This application demonstrates using the MIP SDK Protection API to list available templates, then to encrypt/decrypt a string with that template.

The application demonstrates the following:

  • Initializing the ProtectionProfile
  • Adding the ProtectionEngine
  • Creating a ProtectionEngine::Handler
  • Generating a Publishing License (PL)
  • Using the PL to generate plaintext from ciphertext
  • Using the PL to decrypt ciphertext

Getting Started


  • Visual Studio 2015 or later with Visual C++ development features installed
  • Python 2.7 installed and in the system path

Sample Setup

Project folder refers to the MipSdk-ProtectionApi-Cpp-Sample-Basic\MipSdk-ProtectionApi-Cpp-Sample-Basic directory in the folder where you cloned the repository.

  1. From a command prompt, run: git clone https://github.com/Azure-Samples/MipSdk-ProtectionApi-Cpp-Sample-Basic
  2. Launch the project by double-clicking MipSdk-ProtectionApi-Cpp-Sample-Basic.sln
  3. When the project starts, set the project type to x64
  4. Right click the project in Visual Studio and select Manage NuGet Packages
  5. Browse for Microsoft.InformationProtection.Protection and install.
  6. In Visual Studio, click the Build menu, then click Build. The application should compile at this point, but will crash if run.
  7. Continue to the steps below to configure the Azure AD App Registration and update the sample code.

Create an Azure AD App Registration

Authentication against the Azure AD tenant requires creating a native application registration. The client ID created in this step is used in a later step to generate an OAuth2 token.

Skip this step if you've already created a registration for previous sample. You may continue to use that client ID.

  1. Go to https://portal.azure.com and log in as a global admin.

Your tenant may permit standard users to register applications. If you aren't a global admin, you can attempt these steps, but may need to work with a tenant administrator to have an application registered or be granted access to register applications. 2. Click Azure Active Directory, then App Registrations in the menu blade. 3. Click View all applications 4. Click New Applications Registration 5. For name, enter MipSdk-Sample-Apps 6. Set Application Type to Native 7. For Redirect URI, enter mipsdk-auth-sample://authorize Note: This can be anything you'd like, but should be unique in the tenant. 8. Click Create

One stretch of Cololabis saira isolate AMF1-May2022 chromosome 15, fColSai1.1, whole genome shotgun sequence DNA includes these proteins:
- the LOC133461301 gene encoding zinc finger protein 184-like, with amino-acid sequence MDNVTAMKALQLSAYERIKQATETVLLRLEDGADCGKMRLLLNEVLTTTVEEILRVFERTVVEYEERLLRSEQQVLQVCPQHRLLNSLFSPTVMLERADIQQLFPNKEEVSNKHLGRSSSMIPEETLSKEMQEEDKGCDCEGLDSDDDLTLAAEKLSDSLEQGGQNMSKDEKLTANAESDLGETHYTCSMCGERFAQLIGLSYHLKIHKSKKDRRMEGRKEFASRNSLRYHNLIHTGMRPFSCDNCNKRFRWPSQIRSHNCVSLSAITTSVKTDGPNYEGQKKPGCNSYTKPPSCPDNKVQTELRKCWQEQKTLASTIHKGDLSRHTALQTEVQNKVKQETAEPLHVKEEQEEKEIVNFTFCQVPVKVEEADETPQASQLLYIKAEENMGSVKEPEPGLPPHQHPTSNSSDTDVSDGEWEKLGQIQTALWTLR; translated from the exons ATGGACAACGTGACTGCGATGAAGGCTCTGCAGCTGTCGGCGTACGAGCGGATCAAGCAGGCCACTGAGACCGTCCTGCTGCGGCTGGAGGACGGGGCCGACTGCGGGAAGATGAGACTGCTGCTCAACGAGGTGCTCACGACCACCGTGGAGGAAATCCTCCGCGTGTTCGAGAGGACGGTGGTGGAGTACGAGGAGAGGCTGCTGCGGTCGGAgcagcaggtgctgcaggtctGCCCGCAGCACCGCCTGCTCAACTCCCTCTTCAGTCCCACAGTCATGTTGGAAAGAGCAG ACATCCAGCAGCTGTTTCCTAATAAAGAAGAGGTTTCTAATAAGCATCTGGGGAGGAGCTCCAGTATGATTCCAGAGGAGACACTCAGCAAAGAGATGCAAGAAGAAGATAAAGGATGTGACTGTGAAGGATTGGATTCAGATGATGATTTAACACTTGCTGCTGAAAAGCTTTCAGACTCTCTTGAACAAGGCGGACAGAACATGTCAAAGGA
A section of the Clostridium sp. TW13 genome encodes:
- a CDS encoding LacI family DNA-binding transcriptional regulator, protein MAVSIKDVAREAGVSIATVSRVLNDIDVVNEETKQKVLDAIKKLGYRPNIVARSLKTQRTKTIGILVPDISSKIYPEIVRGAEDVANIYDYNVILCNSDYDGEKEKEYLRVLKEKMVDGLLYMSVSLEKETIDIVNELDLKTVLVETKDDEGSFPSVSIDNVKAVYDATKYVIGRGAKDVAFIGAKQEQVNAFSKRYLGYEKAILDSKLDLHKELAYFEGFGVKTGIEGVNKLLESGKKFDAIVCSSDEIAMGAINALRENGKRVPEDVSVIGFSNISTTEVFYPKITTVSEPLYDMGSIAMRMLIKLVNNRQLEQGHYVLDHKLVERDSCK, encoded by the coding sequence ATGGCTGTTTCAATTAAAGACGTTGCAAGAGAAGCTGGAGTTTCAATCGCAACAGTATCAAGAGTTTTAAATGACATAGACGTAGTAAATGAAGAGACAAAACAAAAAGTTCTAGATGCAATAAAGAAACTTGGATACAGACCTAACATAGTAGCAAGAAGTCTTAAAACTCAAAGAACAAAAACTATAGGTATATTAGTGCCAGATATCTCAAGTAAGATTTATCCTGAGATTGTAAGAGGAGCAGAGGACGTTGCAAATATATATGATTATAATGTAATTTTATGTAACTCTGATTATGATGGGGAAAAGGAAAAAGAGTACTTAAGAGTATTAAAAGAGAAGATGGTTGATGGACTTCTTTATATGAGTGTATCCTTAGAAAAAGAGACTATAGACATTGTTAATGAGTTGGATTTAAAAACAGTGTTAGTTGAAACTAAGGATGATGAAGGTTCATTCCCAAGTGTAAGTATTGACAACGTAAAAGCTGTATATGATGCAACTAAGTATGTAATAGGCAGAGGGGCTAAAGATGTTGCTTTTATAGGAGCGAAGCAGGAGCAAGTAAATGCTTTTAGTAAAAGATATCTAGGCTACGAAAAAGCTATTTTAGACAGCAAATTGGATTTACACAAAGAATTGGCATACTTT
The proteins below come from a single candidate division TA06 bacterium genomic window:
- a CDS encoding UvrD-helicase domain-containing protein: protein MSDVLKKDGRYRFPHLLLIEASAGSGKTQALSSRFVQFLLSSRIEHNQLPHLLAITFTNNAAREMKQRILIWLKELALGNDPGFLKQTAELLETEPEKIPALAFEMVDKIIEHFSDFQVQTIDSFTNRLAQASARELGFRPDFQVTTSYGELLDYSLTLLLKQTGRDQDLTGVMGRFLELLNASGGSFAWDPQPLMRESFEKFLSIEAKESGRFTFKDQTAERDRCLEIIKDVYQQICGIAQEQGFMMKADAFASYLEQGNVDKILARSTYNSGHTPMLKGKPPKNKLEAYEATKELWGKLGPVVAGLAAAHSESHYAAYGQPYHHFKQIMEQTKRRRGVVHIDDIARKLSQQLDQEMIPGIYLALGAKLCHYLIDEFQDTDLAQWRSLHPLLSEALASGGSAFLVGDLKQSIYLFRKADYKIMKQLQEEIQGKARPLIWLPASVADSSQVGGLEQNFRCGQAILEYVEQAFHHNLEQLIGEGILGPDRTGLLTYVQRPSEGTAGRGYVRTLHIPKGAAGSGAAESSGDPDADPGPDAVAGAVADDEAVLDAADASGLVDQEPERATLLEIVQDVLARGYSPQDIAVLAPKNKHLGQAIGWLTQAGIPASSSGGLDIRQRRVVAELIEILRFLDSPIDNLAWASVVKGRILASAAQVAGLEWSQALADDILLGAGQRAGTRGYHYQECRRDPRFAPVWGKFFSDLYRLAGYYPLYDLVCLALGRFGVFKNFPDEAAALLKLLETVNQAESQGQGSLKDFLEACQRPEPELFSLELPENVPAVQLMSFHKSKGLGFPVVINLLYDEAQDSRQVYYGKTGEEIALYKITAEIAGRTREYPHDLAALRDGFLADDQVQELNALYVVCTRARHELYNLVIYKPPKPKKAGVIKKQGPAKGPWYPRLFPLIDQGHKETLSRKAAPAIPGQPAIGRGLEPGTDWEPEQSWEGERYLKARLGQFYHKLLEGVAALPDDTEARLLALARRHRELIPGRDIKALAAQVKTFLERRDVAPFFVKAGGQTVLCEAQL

The Registered app blade should now be displayed.

  1. Click Settings
  2. Click Required Permissions
  3. Click Add
  4. Click Select an API
  5. Select Microsoft Rights Management Services and click Select
  6. Under Select Permissions select Create and access protected content for users
  7. Click Select then Done
  8. Click Add
  9. Click Select an API
  10. In the search box, type Microsoft Information Protection Sync Service then select the service and click Select
  11. Under Select Permissions select Read all unified policies a user has access to.
  12. Click Select then Done
  13. In the Required Permissions blade, click Grant Permissions and confirm.

Update Client ID, Username, and Password

  1. Open up main.cpp.
  2. Find line 62 and replace YOUR CLIENT ID HERE with the client ID copied from the AAD App Registration.
  3. Update the strings for application name and version on line 62.
  4. Find line 69 and enter your test username and password.

Hard coding a username and password isn't recommended. For the scope of this sample, it's an easier way to abstract auth. We'll update this soon, but for now this is a good cross-platform example.

Run the Sample

Press F5 to run the sample. The console application will start and after a brief moment displays the labels available for the user.

  • Copy a template ID to the clipboard.
  • Paste the template in to the input prompt.
  • Enter a plaintext string.

The application will obtain a publishing license, use it to encrypt the string, then to decrypt the string.


If the application fails to authenticate, ensure that python.exe is in the system path and that the version is Python 2.7. Alternatively, updated line 61 in auth.cpp to point to the exact path of the executable.